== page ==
Jodie Foster has perfected a gesture over the years that’s as identifiably her own as the caressing, melancholy precision of her alto voice: She cocks her head slightly downward and sideways while she fixes her steel-blue gaze on the object of her study. Her eyebrows knit slightly. Often, the camera pushes in close, drawn to her intelligent face, which is becoming even lovelier and more at peace with each accumulating decade. Hers is a look that, depending on the script, conveys ”You’re hurting me,” ”You’re about to make me do something I didn’t think I had in me,” or ”There’s no turning back now, so I’m going to defend myself by any means possible.” As The Brave One’s Erica Bain, a New York City talk-radio essayist whose sense of home, safety, and self are undone after a violent mugging in which she’s attacked and her fiancé is beaten to death, Foster adds another layer of meaning to that tilt of chin: ”I’m pushing beyond fear — and I’m going to shoot you.”
Everything about Foster’s ocular intensity is riveting, but little in this hushed vigilante drama makes sense. Instead, there’s a progressively alienating deficiency of logic in the provocative enterprise, a diminishing return as the subsequent kills pile up. The crazy-making quotient begins with the rosy depiction of the city Erica starts out loving so much, and ends with a climax of ludicrous happenstance involving the avenging woman and Terrence Howard as a mournfully divorced NYPD detective who becomes involved in the case — and bewitched by Erica’s gaze. The movie is a maddening mumble of a tale akin to a garbled NYC subway loudspeaker announcement that seems to be advising citizens to rub each other out rather than report suspicious activity.
In the beginning, see, Erica is a lucky public-radio employee very much in love with her doctor fiancé, David (Naveen Andrews). To create her poetic pieces about New York — the essays are a cross between Garrison Keillor monologues and Ben Katchor’s graphic novels about the pleasures of urban decay — she strolls around dangling a microphone to collect ambient sound. And to unwind with David after work, the two walk their dog in one of New York’s great parks. Thousands of other dog walkers do the same. Only not in Erica’s world, apparently. What New York is this, and in what decade, where a man and a woman can find a park devoid of all other New Yorkers except crazed evildoers in the kind of scary-looking underpass that occupies a timid tourist’s nightmares? Besides, what kind of New Yorker walks into park tunnels at night?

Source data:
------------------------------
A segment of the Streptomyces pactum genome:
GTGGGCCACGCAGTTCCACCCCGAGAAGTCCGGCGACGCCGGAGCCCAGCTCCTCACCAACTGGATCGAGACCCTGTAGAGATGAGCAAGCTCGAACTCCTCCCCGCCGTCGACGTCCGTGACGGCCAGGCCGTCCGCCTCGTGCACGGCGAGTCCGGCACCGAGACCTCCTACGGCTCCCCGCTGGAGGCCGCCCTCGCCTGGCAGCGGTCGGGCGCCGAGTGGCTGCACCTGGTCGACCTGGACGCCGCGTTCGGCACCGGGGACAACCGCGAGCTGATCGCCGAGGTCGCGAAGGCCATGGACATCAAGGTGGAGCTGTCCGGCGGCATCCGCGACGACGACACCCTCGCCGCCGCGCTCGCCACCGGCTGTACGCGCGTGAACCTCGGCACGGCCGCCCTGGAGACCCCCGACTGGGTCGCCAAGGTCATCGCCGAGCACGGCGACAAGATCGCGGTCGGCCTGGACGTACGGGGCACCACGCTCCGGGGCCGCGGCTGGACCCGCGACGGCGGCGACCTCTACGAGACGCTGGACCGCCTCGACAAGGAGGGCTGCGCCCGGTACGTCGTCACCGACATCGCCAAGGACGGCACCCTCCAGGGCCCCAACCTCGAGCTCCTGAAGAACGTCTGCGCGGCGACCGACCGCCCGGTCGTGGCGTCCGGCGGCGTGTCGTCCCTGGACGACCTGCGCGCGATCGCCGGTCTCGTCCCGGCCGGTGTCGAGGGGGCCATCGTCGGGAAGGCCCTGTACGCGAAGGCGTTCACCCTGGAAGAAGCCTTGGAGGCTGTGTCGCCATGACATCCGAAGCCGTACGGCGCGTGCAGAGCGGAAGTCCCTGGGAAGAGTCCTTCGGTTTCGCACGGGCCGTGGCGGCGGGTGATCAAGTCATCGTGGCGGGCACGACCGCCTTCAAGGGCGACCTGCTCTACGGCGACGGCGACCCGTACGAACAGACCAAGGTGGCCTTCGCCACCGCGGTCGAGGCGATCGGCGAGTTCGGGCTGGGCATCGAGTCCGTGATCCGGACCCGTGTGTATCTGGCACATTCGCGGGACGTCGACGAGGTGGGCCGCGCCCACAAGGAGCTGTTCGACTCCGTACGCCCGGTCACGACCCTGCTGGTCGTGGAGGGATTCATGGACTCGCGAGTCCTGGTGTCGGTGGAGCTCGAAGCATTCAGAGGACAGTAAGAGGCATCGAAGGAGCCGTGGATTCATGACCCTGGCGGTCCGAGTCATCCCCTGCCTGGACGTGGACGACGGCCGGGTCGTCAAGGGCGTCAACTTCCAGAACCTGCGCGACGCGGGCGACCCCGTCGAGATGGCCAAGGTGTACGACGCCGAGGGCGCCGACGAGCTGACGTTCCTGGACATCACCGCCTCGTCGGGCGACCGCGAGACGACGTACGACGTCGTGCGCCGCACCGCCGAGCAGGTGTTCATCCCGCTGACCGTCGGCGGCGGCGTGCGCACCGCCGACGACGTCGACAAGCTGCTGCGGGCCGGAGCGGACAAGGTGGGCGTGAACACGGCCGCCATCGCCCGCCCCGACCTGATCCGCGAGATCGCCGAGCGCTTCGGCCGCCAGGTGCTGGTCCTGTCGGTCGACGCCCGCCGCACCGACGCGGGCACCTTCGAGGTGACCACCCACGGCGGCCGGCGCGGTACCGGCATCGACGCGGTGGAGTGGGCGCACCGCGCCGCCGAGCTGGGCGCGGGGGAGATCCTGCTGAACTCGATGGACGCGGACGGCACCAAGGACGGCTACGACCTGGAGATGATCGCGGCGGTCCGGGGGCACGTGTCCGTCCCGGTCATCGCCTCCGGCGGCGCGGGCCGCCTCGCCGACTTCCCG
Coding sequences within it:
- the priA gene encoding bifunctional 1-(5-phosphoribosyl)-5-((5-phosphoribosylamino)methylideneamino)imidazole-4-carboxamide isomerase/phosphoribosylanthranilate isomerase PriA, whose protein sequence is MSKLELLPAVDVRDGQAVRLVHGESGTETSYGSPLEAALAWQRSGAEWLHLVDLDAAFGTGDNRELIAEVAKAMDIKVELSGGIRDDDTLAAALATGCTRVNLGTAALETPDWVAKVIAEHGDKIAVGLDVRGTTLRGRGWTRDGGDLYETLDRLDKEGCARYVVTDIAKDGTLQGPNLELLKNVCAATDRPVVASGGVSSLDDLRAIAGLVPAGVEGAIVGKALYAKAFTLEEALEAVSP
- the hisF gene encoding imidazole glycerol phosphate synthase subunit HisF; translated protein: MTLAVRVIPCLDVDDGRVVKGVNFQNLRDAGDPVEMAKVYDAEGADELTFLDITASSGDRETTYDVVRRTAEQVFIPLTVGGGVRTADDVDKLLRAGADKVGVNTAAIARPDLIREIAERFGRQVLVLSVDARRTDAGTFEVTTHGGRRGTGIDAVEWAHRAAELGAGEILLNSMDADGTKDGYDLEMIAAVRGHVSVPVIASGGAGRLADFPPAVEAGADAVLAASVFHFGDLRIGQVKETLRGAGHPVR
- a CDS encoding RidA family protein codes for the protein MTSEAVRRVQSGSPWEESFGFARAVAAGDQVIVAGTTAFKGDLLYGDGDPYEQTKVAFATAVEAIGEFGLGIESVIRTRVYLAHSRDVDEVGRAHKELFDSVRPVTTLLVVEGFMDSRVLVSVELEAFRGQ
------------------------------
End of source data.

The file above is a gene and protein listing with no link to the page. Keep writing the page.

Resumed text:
When the couple is ambushed, we seem to be inhabiting the 1970s of Dirty Harry, Death Wish, and Taxi Driver. But if so, why do the perps document their sick acts with digital technology suitable for Internet broadcast? Later, Erica will buy an illegal handgun, ride a subway occupied by a new set of menacing creeps, whip out her weapon, blow them away, and exit unseen. What manner of unrecognizable woman is this? I was born and live in Erica’s city, and have walked her streets since the Son of Sam was on the loose. Yet I can’t feel her fear, not really, either as cinematically heightened reality or as feminine state of psychological siege. (Aside from her fiancé, the only soul this loner knows would appear to be an African neighbor who murmurs sisterly wisdom.)
Confounded, I can only gaze back at Foster’s clear eyes, interested but unconvinced — and turn for comic relief to Nicky Katt’s invigorating supporting bit as the city’s only reliably contemporary, unanguished cop. The Brave One is directed with an Irish fondness for gloom by Neil Jordan, whose feel for alienated outsiders glints through every one of his films, from The Crying Game to Breakfast on Pluto, but whose nonresident sense of Big Apple energy can’t be trusted. It’s produced by Joel Silver, whose love of mow-the-bad-guys-down combustion built an action empire, but whose interest in verisimilitude is, let’s say, limited. (The screenplay is by father and son Roderick and Bruce A. Taylor, and Cynthia Mort. Surely it didn’t take a team to come up with a fortune-cookie pronouncement like ”Anyone can cross the line — anyone can be a killer.”)
As a public-radio liberal mugged by reality, Erica Bain may be meant to embody the new conservatism. As a woman with a gun who trades her humanity for the cold, heartless anesthetic of revenge, she may be meant to be a warning against feminism. Just because I don’t buy either line doesn’t mean I don’t appreciate the appeal of that compelling Foster head swivel. Not that I’d defend it to the death. C+